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Obama's stimulus plan seeks tax cuts

President-elect Barack Obama meets with, from left, House Minority Leader John Boehner of Ohio and House Speaker Nancy Pelosi of California at the Capitol in Washington.

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Kai Ryssdal: The Obamas officially arrived in Washington over the weekend. The girls started school today and their dad got down to work. The president-elect made the rounds on Capitol Hill today, he's trying to sell Congress on his $750 billion economic stimulus package. No guarantees, by the way, that that price tag's not going to go up some. But whatever the final number, the broad outlines, we've known for a while. The specifics, though, are starting to get interesting.

Today we learned Mr. Obama wants to spend $300 billion worth of his recession-reversing stimulus on tax cuts. That would be about 40 percent of the whole plan and a change from what we thought was going to be a focus on infrastructure. We asked our Washington Bureau Chief John Dimsdale to explain the switch.


John Dimsdale: The president-elect's economic advisers are looking at an income tax cut that would reduce paycheck withholding or provide tax credits for the working poor over a period of two years. The thinking is, that's better than the one-time tax rebate that didn't work so well last year.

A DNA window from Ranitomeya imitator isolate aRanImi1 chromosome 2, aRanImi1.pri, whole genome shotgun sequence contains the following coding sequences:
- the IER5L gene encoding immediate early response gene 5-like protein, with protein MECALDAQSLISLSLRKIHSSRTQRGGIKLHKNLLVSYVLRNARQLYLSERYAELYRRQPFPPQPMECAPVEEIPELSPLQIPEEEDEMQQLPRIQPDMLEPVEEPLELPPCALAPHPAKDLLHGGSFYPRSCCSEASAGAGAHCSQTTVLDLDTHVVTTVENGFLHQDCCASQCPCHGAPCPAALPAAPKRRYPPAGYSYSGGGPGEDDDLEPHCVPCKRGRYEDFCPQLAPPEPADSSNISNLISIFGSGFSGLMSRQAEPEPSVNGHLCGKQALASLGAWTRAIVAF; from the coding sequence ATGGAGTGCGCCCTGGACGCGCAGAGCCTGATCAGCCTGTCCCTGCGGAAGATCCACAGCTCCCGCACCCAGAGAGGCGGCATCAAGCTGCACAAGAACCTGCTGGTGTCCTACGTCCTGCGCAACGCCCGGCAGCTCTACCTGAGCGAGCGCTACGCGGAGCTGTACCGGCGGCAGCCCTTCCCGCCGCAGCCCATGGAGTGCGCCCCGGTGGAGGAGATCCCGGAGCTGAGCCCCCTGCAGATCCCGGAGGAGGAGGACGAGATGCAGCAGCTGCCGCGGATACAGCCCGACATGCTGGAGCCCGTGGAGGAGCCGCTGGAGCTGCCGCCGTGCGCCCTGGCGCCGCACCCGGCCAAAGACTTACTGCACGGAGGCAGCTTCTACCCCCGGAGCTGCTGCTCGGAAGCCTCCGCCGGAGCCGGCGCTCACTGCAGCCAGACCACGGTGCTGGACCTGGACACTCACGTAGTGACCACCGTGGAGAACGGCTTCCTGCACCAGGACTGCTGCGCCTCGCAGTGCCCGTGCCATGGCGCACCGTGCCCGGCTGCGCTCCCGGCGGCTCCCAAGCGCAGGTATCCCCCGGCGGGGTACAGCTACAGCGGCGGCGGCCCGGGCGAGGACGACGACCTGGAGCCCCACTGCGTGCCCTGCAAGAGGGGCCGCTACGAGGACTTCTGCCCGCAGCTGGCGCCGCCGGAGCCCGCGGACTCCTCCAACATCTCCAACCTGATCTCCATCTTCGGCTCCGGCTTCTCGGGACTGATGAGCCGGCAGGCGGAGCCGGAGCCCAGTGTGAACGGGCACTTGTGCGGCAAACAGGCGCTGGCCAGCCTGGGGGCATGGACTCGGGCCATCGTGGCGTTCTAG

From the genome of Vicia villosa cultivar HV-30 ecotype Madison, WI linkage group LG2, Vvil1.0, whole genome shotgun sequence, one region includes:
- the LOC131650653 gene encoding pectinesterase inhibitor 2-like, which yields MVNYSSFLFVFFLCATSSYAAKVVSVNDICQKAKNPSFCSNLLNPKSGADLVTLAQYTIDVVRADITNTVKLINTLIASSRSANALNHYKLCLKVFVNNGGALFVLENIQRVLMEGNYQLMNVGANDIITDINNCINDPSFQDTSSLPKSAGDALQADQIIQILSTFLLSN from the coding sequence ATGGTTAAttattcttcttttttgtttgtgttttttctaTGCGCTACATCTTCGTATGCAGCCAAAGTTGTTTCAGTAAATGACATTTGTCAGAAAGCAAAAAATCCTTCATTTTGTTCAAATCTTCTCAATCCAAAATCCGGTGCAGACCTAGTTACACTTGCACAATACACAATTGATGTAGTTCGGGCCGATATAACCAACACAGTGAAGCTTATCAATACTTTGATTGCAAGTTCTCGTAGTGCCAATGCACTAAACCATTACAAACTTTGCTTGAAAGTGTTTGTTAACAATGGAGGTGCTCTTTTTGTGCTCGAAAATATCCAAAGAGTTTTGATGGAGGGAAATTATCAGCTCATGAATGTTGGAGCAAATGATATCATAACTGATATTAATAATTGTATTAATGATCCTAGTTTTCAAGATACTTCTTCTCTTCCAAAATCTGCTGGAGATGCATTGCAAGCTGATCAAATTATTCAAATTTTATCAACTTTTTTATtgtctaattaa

Bruce Bartlett: By and large people take rebate money and save it or use it to pay down debt, which is the same thing.

Bruce Bartlett is a former Treasury Department economist.

Bartlett: If you change taxes in such a way that people get an increase in their disposable income, not just one time, but week after week after week, they're much more inclined to increase their spending level because they view their permanent income as having increased.

But Michigan University Professor Joel Slemrod isn't sure even that's enough to get consumers to open up their wallets.

Joel Slemrod: If people are in trouble now, if their assets depleted, it may be that a lot of tax cuts in the form of rebates are saved no matter whether the Congress calls them temporary or calls them permanent.

And urban policy scholar Robert Puentes at the Brookings Institution thinks we can get money circulating faster.

Robert Puentes: The one thing about infrastructure, is that we know the states will be spending it. Some additional federal help would certainly be something that they would not stick into a bank account.

But Republicans prefer tax cuts on the principle that it's better for people to decide how to spend their money.

In Washington I'm John Dimsdale for Marketplace.

About the author

As head of Marketplace’s Washington, D.C. bureau, John Dimsdale provides insightful commentary on the intersection of government and money for the entire Marketplace portfolio.

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